Though you wouldn’t know it from the silence of the “major” Twin Cities food critics and reviewers*, there is currently a very interesting set of Sichuan meals to be had in St. Paul, at Golden Horseshoe, a “residency” at Cook St. Paul (on Payne Avenue in East St. Paul) that will be running through early September. Cook St. Paul is an interesting concept—a diner most of the time, and host to various pop-ups at other times. As far as I know, Golden Horseshoe is the first extended engagement they’ve hosted. It got going a week or two ago with a small number of dishes available at dinner (Thursdays through Sundays, starting at 5 pm as long as the residency goes on). Each week a couple of new dishes join the menu. The plan is for there to be almost 20 dishes on the menu by the time the residency comes to an end. Is this something worth going to given that we have the excellent Grand Szechuan available to us every day of the year, to say nothing of creditable Sichuan food at Szechuan Spice and Tea House? Yes, I’d say it is.
The menu is apparently designed by a DC chef named Gen Lee* and is executed by another chef, DaiCan Tang, originally from Chongqing though most recently from New York. I’m not sure what the goal of the residency is—to introduce Twin Citizens to Sichuan cooking not otherwise available in the area? To pave the way for the opening of a new full-time Sichuan restaurant helmed by Chef Tang? The latter would certainly be highly welcome, especially if the restaurant were to be located in St. Paul. As for the former, I wouldn’t say that there are very many revelations on the current short menu for those who eat at Grand Szechuan regularly. That’s not to say that everything Golden Horseshoe currently has on their menu is already available locally.
One of our favourite dishes at our dinner there last Friday was one we’ve not had before locally: dry fried eggplant. Thick sticks of long eggplant are fried to a perfect crisp on the outside and a melting interior and tossed with crushed red pepper and Sichuan peppercorn. That’s a massive appetizer, we said when it was set down in front of us, and then a few minutes later it was all gone. By contrast the cilantro fish roll—one of the other three appetizers on the menu last week—was merely good; a small bite that didn’t make much of an impression (though it did leave more room in our bellies for dry fried eggplant). Even though it was just the two of us (marking our 16th wedding anniversary—a fact we were reminded of that morning by my visiting parents), we ordered four main dishes to follow. And yes, to keep things simple for the kitchen, they take the appetizer orders first and the mains only after the appetizers have come out. Everything comes out very quickly, so it’s not a big deal.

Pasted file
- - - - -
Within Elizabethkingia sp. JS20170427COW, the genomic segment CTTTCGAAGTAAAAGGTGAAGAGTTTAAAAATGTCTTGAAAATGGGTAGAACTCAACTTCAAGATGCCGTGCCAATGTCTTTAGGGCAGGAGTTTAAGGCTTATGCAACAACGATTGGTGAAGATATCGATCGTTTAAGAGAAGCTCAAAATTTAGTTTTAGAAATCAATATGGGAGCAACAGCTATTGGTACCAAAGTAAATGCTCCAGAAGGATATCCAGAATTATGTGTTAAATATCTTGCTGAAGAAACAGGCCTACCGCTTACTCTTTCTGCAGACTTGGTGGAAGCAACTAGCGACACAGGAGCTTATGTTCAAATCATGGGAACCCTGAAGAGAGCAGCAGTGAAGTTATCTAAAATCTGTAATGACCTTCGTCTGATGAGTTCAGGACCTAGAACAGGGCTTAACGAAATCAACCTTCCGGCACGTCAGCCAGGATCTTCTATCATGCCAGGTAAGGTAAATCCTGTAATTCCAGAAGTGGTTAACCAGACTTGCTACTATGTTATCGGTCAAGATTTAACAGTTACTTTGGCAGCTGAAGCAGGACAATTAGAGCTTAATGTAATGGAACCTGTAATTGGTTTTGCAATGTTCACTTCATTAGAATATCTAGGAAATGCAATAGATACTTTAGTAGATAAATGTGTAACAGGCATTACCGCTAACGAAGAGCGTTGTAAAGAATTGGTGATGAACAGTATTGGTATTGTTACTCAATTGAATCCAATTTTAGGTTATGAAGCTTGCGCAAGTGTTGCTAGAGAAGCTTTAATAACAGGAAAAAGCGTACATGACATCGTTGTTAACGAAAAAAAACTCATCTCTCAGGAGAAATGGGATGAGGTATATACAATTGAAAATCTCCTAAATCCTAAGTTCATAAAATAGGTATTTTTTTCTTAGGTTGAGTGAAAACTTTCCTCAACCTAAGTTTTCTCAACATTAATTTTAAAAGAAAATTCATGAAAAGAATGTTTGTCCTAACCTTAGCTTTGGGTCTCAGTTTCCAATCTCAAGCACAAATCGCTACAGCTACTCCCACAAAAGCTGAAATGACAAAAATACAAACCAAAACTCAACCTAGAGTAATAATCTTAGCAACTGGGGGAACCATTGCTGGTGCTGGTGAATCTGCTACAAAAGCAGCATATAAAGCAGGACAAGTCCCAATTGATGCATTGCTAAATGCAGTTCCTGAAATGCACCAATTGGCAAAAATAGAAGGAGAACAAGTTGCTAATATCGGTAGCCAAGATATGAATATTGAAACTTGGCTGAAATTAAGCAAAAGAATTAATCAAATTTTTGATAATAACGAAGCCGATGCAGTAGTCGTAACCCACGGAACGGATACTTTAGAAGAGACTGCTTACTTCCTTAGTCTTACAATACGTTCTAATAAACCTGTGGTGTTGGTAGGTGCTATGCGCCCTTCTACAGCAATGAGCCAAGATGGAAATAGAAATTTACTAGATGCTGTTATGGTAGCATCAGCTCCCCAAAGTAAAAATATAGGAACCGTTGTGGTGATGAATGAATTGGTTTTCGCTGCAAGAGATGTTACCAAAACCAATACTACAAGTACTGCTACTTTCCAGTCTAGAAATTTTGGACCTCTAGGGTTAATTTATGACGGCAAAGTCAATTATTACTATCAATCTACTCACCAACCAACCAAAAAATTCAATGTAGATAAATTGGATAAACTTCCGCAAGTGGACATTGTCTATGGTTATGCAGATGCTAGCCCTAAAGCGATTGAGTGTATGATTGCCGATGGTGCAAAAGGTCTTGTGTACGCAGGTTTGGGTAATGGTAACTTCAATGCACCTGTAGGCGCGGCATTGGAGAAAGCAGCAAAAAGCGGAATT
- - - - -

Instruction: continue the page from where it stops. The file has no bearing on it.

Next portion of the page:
What did we get? The crispy pork belly, the mapo tofu, the cumin lamb chops, and the Sichuan dry pot with shrimp and chicken. The pork belly was the least interesting of the lot—tasty but not particularly interesting. The mapo tofu, on the other hand, was hands down the best we’ve had in the Twin Cities—including during the original heyday of Little Szechuan. Where Grand Szechuan’s (also good) version is bright and hot, Golden Horseshoe’s brings far more of the fermented black bean depth and funk. The cumin lamb chops (expensive at $36 but you get four lamb chops) were very tasty and the chops were cooked perfectly but I prefer Grand Szechuan’s cumin lamb preparations. The dry pot (think dry stir-fry) was very good too.
For pictures of the food and of the Cook St. Paul space, please launch the slideshow below. For thoughts on price, value etc. please scroll down.
Cook St. Paul has a cocktail menu but nothing on it particularly grabbed my fancy; I ended up getting a beer. The missus was driving and with her low alcohol tolerance stuck to tea (which is also complimentary). All of the above came to almost exactly $120 with tax and tip. That’s a lot for two people but please keep in mind that we ordered enough for four—indeed the leftovers made a heavy dinner for two the next day. So $30 with tax and tip. And it would be a lot cheaper if you didn’t get the lamb chops. Either way, very good value for what it is.
If I have any mild reservations/criticisms it would be these: 1) they seem to be holding back on the heat and Sichuan peppercorns somewhat—even though we asked for things to be hot, nothing was particularly hot; 2) the menu so far is a little too safe. The former issue may be a concession to local palates (though keep in mind that Grand Szechuan, Szechuan Spice and the better Thai places are quite unrestrained when we ask them to be); the latter may possibly be addressed as new dishes join the menu. We’ll be back for sure, at least a couple more times before it comes to an end—though we’re going to be hampered by being away at the North Shore next week and on the East Coast for a good chunk of August—and I’m hoping we might see some dishes along the lines of what’s available at Chengdu Taste or Sichuan Impression in the San Gabriel Valley. But even if not, I expect we’ll eat very well.
If you’ve not been yet, I urge you to go. The local food media may not be trumpeting this—compare with the attention given to Andrew Zimmern’s folly—but it’s a big deal for the local Chinese food scene. We were there at 6 pm on a Friday and there were tables going begging when we arrived and when we left. Yes, it’s a small place but there were never more than four tables occupied. That’s a shame and it would be even more of a shame if a perceived lack of local interest kept a possible full-time restaurant from happening at the end of this residency. So go, and tell your friends!
*Big time thanks to Jim Grinsfelder for drawing my attention to Golden Horseshoe elsewhere on the blog.
**Twin Cities food people may remember Gen Lee from the coverage of the Lucky Cricket debacle last year.